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Al Capone. Courtesy of the Library of Congress (LC-USZ62-114627).

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Capone, Al (17 January 1899–25 January 1947), Chicago bootlegger and symbolic crime figure, was born Alphonse Capone in Brooklyn, New York, the son of Gabriel Capone, a barber, and Teresa Raiola, both immigrants from the Naples region of Italy. At age fourteen, Capone dropped out of school, joined the gang life of the streets, and soon worked as a bartender and bouncer on Coney Island. In 1917, in a brawl with a customer, he received the knife wound that earned him the media nickname “Scarface” (although his friends called him “Snorky”). In December 1918 he married Mary “Mae” Coughlin, the daughter of a laborer....

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Guzik, Jack (between 1886 and 1888–21 February 1956), bootlegger and gambling entrepreneur, was born probably in Russia, the son of Max Guzik and his wife (name unknown). Guzik was brought to Chicago in 1891–1892 and became a U.S. citizen through the naturalization of his father in November 1898....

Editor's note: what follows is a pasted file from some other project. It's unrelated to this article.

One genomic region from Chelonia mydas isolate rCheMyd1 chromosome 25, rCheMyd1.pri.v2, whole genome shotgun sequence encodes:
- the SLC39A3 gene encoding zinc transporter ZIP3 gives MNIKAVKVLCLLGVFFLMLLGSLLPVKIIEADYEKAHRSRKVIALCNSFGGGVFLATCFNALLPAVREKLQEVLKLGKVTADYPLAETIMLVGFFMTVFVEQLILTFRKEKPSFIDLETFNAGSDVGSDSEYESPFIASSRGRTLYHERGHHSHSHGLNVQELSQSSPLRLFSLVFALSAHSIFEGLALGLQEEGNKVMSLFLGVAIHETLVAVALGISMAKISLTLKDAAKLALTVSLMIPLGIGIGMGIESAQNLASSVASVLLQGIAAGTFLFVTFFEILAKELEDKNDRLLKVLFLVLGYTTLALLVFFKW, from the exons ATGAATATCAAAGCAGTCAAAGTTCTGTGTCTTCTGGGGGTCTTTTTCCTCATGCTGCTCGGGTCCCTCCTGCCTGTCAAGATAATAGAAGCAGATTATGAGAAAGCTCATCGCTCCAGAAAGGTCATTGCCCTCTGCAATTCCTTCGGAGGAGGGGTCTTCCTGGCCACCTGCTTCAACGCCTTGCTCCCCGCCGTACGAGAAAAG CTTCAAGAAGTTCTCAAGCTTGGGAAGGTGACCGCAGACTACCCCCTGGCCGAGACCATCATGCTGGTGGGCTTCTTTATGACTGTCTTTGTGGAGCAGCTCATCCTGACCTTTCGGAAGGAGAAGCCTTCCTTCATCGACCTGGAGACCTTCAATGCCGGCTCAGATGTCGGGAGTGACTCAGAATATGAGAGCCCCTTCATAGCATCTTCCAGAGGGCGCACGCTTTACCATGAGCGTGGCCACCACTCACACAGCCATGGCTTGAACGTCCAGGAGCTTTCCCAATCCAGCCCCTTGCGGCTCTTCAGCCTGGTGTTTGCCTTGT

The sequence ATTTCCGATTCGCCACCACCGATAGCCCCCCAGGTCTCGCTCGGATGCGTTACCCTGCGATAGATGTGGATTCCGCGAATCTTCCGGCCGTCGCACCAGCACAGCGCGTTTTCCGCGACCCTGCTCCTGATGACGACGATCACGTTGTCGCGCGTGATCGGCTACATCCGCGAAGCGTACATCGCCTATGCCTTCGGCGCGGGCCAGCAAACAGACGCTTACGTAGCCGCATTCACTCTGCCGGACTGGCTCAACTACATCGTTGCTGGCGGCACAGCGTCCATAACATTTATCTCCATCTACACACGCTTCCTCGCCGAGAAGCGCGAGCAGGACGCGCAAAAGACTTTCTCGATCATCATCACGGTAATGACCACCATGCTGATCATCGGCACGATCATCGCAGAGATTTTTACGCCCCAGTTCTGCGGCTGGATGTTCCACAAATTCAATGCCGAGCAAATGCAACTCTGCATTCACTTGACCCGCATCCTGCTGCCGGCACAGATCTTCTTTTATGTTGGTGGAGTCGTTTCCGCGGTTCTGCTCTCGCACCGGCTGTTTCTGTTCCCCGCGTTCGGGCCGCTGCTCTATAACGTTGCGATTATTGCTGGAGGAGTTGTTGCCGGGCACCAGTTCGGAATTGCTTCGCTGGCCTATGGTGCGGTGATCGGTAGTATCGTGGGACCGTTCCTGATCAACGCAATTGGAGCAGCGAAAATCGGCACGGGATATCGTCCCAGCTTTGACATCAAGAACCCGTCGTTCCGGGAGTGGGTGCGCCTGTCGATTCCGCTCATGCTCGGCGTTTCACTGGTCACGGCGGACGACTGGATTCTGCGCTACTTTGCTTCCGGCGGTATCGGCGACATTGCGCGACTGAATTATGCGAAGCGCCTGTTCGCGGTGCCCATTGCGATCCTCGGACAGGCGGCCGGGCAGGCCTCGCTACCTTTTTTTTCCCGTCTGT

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Meyer Lansky Courtesy of the Library of Congress (LC-USZ62-114645).

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Lansky, Meyer (28 Aug. or 4 July 1902–15 January 1983), bootlegger and gambling entrepreneur, was born Meyer Suchowljansky in Grodno, Belorussia (then Russia), the son of Max Suchowljansky, a garment presser, and Yetta (maiden name unknown). Lansky’s father emigrated to New York City in 1909 and brought the family over two years later. Meyer, who left school in 1917 at age fourteen, was fascinated by the street life and crap games of the Lower East Side and while still a teenager associated with other hustlers, such as ...

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Mason, Samuel (1750– July 1803), outlaw and pirate, was born in Virginia of unknown parents. Virtually nothing is known of his early life, although historian Samuel Draper noted that he was “connected by ties of consanguinity with the distinguished Mason family of Virginia, and grew up bad from his boyhood.” Mason first appeared in historical records during the American Revolution, during which he served as a captain in the Ohio County, Virginia (now West Virginia), militia. He fought in several engagements against Native Americans in 1777 and served at Fort Henry in the upper Ohio Valley until the autumn of 1779. Retiring from active service, he retained his captaincy in the militia until at least May 1781 and apparently also ran a tavern in the vicinity of present-day Wheeling, West Virginia....